At July 24, 2006 8:34 PM, Blogger breakerslion said...

"Do more research!" Wow. That's the same way the Regan Administration pulled the teeth of OSHA. "Asbestos is killing people? You want to shut these companies down? Go back and do more research! Just keep researching until you run out of funding."

 
At July 24, 2006 9:42 PM, Blogger JaundiceJames said...

You have excellent writing skills and weave your tales so colorfully. I love to read people who care about my favorite subject but are also talanted writers.

Great story.

I hate to say it, but your experience doesn't sound that bad. Especially this:
"Later on in the week, everyone got their quizzes back, graded based on how much stuff they had included from the class. Everyone, that is, except me. My quiz had mysteriously disappeared. The teacher ignored it without a word."

I wonder if the teacher chose to do that as a safe alternative for both of you rather than having to tell you you were wrong.

I get the impression, from your story, that POLITICALLY the teachers had to take a certain position, but (there could be more to the story - probably is) I don't see them trying to beat you up over different points of view; especially compared to the evangelicals we're so familiar with today.

I hope you remember and write more about your Catholic School experiences in the future.

Hey, is this part for real, or did you make it up for fun:
"(Garfield, with the slogan "We put the 'cat' back in 'catechism')"

?

I'm kinda hoping you made it up because it's good stuff if you did. : )

-JJ

 
At July 25, 2006 8:54 AM, Blogger King Aardvark said...

JJ- thanks for the kind words.

I know my experiences weren't that bad. It was a good school and I appreciated my time there. Still, from an atheist perspective, it could be quite odd.

And you're right, it certainly was the best tactic politically to just pretend that my quiz never existed. In fact, at the time I thought it was hilarious (and I bragged to all my friends about it). I never thought about the politics of teaching that stuff, though I wouldn't be surprised if the teacher did actually believe all the Adam and Eve, Ladder of Being stuff; he was a priest, and more "by the book" than most of the other teachers.

re: the garfield bit - I wish I could claim credit for that, but it was proposed by someone else in the class. It just stuck in my brain though, and it won't come out.

 
At July 25, 2006 6:10 PM, Blogger corsair the rational pirate said...

I read your otherwise informative post yet got to the end and have yet to see anything about Catholic schoolgirls.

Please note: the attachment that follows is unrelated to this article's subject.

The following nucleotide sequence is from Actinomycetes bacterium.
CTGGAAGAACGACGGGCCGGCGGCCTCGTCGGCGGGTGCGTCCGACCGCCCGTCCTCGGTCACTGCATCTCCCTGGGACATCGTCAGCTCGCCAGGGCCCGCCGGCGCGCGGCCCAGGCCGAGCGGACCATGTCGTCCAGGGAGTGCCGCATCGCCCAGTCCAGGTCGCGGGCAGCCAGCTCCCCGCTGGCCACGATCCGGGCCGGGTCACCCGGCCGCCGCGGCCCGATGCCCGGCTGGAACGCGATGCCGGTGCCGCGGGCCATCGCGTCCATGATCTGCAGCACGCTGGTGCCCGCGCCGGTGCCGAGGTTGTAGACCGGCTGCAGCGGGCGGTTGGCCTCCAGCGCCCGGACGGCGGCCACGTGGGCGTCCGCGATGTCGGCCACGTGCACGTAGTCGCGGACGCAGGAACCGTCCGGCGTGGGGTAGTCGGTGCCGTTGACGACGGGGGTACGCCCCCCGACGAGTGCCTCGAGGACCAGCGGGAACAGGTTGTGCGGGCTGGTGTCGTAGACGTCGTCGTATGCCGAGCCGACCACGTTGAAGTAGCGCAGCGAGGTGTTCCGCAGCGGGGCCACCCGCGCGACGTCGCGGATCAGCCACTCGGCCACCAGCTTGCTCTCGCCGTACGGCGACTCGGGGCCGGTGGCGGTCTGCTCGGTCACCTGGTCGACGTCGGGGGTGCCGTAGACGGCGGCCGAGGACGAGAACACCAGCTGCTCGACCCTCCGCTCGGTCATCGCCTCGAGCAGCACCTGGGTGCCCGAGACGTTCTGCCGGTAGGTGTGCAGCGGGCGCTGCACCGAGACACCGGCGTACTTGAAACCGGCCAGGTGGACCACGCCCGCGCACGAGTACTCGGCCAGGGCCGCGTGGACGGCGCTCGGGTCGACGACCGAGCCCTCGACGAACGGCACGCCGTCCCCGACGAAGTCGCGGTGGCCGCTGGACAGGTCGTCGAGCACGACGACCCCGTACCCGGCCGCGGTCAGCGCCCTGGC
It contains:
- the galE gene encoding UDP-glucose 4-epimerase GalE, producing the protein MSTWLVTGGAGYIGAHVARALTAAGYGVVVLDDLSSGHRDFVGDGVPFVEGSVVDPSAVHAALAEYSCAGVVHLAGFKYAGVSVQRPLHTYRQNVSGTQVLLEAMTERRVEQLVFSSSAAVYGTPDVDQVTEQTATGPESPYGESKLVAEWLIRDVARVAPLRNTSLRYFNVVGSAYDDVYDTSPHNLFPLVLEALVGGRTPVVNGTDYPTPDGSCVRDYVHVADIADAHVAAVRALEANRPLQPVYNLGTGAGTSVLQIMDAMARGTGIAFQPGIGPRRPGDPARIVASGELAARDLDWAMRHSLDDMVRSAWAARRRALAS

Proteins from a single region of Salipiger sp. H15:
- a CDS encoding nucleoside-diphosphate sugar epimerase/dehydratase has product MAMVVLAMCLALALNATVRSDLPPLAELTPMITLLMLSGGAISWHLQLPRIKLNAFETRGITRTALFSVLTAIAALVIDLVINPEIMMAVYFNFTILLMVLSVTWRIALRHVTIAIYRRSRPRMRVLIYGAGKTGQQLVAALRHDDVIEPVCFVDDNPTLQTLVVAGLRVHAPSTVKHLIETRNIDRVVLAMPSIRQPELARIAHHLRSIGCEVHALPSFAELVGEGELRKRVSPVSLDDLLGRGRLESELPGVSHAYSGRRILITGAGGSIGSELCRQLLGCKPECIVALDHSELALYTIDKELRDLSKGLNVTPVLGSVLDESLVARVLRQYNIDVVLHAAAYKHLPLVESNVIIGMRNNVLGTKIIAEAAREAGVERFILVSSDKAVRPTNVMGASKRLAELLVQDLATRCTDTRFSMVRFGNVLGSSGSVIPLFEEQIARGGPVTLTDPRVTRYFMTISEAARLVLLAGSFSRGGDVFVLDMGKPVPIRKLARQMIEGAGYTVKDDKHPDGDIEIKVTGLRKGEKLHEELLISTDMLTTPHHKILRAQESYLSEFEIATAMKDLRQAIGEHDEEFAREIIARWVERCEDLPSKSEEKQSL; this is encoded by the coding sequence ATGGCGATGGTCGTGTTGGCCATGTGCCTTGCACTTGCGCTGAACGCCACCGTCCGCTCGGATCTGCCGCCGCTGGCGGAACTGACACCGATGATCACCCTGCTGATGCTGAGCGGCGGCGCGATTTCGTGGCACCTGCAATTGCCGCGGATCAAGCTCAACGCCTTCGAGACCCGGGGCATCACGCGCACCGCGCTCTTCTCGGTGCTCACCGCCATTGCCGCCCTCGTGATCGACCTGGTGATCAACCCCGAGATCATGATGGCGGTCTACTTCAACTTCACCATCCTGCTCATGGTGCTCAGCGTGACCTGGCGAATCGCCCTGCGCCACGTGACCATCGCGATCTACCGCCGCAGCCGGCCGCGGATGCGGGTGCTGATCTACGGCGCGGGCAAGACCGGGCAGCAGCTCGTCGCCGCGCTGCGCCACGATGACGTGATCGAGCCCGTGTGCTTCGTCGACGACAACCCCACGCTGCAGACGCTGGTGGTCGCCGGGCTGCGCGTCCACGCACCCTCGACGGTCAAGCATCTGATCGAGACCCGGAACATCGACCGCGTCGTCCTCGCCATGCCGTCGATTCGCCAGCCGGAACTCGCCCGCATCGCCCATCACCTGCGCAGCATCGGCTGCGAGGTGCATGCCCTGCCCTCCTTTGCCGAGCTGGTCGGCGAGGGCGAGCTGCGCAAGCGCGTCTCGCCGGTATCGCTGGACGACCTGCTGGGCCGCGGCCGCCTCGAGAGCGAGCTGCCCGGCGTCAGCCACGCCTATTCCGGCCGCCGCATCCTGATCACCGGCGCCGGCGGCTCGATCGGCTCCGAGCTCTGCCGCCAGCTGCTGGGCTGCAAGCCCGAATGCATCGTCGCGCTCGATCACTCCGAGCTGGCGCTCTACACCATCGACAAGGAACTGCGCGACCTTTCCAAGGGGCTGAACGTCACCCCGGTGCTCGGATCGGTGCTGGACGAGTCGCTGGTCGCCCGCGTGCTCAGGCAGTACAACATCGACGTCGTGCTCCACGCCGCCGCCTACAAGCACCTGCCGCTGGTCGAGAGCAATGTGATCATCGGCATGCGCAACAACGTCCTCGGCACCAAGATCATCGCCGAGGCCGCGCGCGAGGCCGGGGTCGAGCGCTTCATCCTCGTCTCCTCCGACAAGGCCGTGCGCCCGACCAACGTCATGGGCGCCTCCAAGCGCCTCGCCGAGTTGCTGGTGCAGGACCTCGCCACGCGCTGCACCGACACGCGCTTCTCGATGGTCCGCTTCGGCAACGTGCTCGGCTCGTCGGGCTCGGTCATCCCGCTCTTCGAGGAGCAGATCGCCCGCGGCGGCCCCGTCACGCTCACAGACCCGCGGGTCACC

How's about enlightening us infidels?

 
At July 26, 2006 8:32 AM, Blogger King Aardvark said...

corsair:

Unfortunately for you, my readers (and especially for me), back in highschool, my relationship with Catholic schoolgirls was pretty much "look, but don't touch." ;-) (a couple of exceptions, but not enough happened to make telling about it worthwhile). So, sorry, I got nothing.

 
At July 26, 2006 1:32 PM, Anonymous Paul in FL said...

Your catholic school experiences are very much like my own, except that mine were 30 years earlier than yours.

It's interesting to note that catholic schoolgirls didn't change much either. :)

 
At October 03, 2007 9:35 PM, Anonymous Anonymous said...

Very well done. I go to a Private All Male Catholic Military School in the Southern US and it is hell. Everybody here eats that Catholocism shit up. We have to take it for all four years to graduate. I actually recieved a Saturday detention where the School makes us do free landscaping and janitorial work for three hours for bringing up the Crusades in my Religion class last year (Topic was Church History, the book failed to mention the Crusades or the Spanish Inquisition).

 
At October 04, 2007 10:22 AM, Blogger King Aardvark said...

Wow, that's really bad. Getting punished for bringing up church history in a church history class? That's just nutty.

Then again, not unexpected. You're in an environment that doubly wants an obedient sheep: religion class and military academy. I can't imagine the amount of brainwashing and intellectual suppression that would be present in an environment like that.

 
At August 01, 2008 2:35 AM, Anonymous Rob said...

Yeah, another Catholic school boy here. I can relate to a lot of this. However, I was Catholic going INTO high school, but I sure as hell wasn't coming out. Theology courses were mandatory and it seemed that in order to be qualified to teach it, you had to be a nutcase. 9th grade: timid new guy, all about jesus' lovey doveyness. 10th grade: strict bible cruncher, real fire n brimstone kind of guy. 11th grade: happy-go-lucky crazy lady who smiled when she tells you you're wrong for every opinion that you have that isn't in line with hers, calls Jesus "my man." 12th grade: feminist lady who thinks women should be priests, women should be deacons, women...etc. didn't like guys much.
But yea, for quizes like the ones you spoke of that asked for what you "believe" I just wrote down whatever I felt they wanted to hear no matter how much bullshit it was. Worked every time. I tried to stay away from being controversial. I'm just glad to be in college now...a secular college.

 
At August 01, 2008 3:50 PM, Blogger King Aardvark said...

Ha, they certainly sound like interesting characters. I wonder why that is? (probably crazy, eh? as good an explanation as any)

You were undoubtably wise to just regurgitate whatever crap they wanted to hear. Avoids problems like mine.